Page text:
BACKGROUND: To estimate the prevalence of overweight and obesity among adolescents in Sardinia and to examine the association with several biological and geographic factors. METHODOLOGY: A cross-sectional study was performed in 3,946 unselected adolescents (2,011 boys, 1,935 girls; aged 11-15 years) attending the public secondary schools in 33 Sardinian municipalities: 28 semi-rural, 5 urban, sub-grouped according to their geographic location (mountain, hillside and plain). Oversized children were measured and their BMI defined as being above normal values according to parameters provided by the International Obesity Task Force (IOFT) by Cole et al. (BMI for age > or = 95th percentile). Relative risk for overweight and obesity was calculated using Poisson regression analysis: risks associated to each covariate were reciprocally adjusted. The 95% confidence interval (CI) of the estimated risk was calculated using Wald's formula (RR, RR = log(n) beta +/- 1.96 se(beta)). MAIN FINDINGS: The overall prevalence rate found for overweight and obesity was 14.9% (95% C.I.: 13.7-16.1%) and 3.7% (95% C.I. 3.1-4.3%), respectively. Overweight rate showed no association with gender, whereas belonging to the female sex constituted a significant protection against obesity. Increasing age in the range 12-14 years was protective against both overweight and obesity in the whole sample. A similar finding however was not observed for obesity in girls or overweight in boys, when considered separately. Boys, but not girls, living in urban areas displayed a modest though significant 20% increase in overweight and a 40% decrease in obesity risk. Living in a mountainous area conveyed a 30% decrease in risk of overweight and a 50% decrease in risk of obesity, when compared to living on the plains and hillside combined. However, the small sample size of study subjects living in mountainous areas generated extremely wide 95% confidence intervals, thereby preventing the drawing of any significant conclusions. CONCLUSION: In comparison with other surveys performed by the IOFT, Sardinian adolescents show a low prevalence rate for oversize, emphasizing a marked discrepancy with the general north-south rising trend of oversize observed throughout Europe. Geographic location, aesthetic or other age related factors seem to exert a different gender-specific influence on overweight and obesity. SIGNIFICANCE: The present report is cross sectional and the consequences of overweight and obesity on individuals over time are not traceable. However, the outcome of the study suggests the need to implement suitable policies and public health programs leading to increased awareness.

Prevalence of overweight and obesity in Sardinian adolescents

VELLUZZI, FERNANDA;COCCO, PIER LUIGI;FADDA, DOMENICA;MARIOTTI, STEFANO;LOVISELLI, ANDREA
2007-01-01

Abstract

BACKGROUND: To estimate the prevalence of overweight and obesity among adolescents in Sardinia and to examine the association with several biological and geographic factors. METHODOLOGY: A cross-sectional study was performed in 3,946 unselected adolescents (2,011 boys, 1,935 girls; aged 11-15 years) attending the public secondary schools in 33 Sardinian municipalities: 28 semi-rural, 5 urban, sub-grouped according to their geographic location (mountain, hillside and plain). Oversized children were measured and their BMI defined as being above normal values according to parameters provided by the International Obesity Task Force (IOFT) by Cole et al. (BMI for age > or = 95th percentile). Relative risk for overweight and obesity was calculated using Poisson regression analysis: risks associated to each covariate were reciprocally adjusted. The 95% confidence interval (CI) of the estimated risk was calculated using Wald's formula (RR, RR = log(n) beta +/- 1.96 se(beta)). MAIN FINDINGS: The overall prevalence rate found for overweight and obesity was 14.9% (95% C.I.: 13.7-16.1%) and 3.7% (95% C.I. 3.1-4.3%), respectively. Overweight rate showed no association with gender, whereas belonging to the female sex constituted a significant protection against obesity. Increasing age in the range 12-14 years was protective against both overweight and obesity in the whole sample. A similar finding however was not observed for obesity in girls or overweight in boys, when considered separately. Boys, but not girls, living in urban areas displayed a modest though significant 20% increase in overweight and a 40% decrease in obesity risk. Living in a mountainous area conveyed a 30% decrease in risk of overweight and a 50% decrease in risk of obesity, when compared to living on the plains and hillside combined. However, the small sample size of study subjects living in mountainous areas generated extremely wide 95% confidence intervals, thereby preventing the drawing of any significant conclusions. CONCLUSION: In comparison with other surveys performed by the IOFT, Sardinian adolescents show a low prevalence rate for oversize, emphasizing a marked discrepancy with the general north-south rising trend of oversize observed throughout Europe. Geographic location, aesthetic or other age related factors seem to exert a different gender-specific influence on overweight and obesity. SIGNIFICANCE: The present report is cross sectional and the consequences of overweight and obesity on individuals over time are not traceable. However, the outcome of the study suggests the need to implement suitable policies and public health programs leading to increased awareness.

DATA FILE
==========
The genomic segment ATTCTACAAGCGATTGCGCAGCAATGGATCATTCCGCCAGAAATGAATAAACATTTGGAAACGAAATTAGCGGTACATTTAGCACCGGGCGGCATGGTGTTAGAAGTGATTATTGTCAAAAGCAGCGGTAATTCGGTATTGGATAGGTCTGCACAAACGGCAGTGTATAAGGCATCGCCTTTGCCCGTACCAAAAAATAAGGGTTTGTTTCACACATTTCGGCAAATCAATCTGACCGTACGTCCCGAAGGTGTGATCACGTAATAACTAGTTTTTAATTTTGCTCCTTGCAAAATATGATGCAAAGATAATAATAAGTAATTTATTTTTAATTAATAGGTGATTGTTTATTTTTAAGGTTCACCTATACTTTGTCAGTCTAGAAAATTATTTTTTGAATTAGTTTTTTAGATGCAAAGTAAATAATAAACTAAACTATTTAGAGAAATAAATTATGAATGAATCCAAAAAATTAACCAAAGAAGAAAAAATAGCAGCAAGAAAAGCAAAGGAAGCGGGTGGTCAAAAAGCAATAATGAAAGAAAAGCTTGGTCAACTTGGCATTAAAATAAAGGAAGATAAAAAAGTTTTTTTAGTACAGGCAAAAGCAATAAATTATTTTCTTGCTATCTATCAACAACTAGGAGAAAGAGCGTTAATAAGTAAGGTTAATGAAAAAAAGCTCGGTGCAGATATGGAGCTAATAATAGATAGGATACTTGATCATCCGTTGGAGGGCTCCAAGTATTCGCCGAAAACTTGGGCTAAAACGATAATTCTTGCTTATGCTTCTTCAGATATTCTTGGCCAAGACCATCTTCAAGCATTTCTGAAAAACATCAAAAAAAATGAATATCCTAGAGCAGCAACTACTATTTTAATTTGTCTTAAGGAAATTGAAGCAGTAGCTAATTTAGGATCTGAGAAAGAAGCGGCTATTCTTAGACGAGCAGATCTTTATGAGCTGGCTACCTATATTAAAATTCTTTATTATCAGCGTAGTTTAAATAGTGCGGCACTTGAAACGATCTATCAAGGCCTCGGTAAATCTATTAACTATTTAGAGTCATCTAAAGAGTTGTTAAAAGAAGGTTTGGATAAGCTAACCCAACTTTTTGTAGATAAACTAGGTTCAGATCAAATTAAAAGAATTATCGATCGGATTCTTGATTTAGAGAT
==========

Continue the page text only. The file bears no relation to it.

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Utilizza questo identificativo per citare o creare un link a questo documento: https://hdl.handle.net/11584/107889
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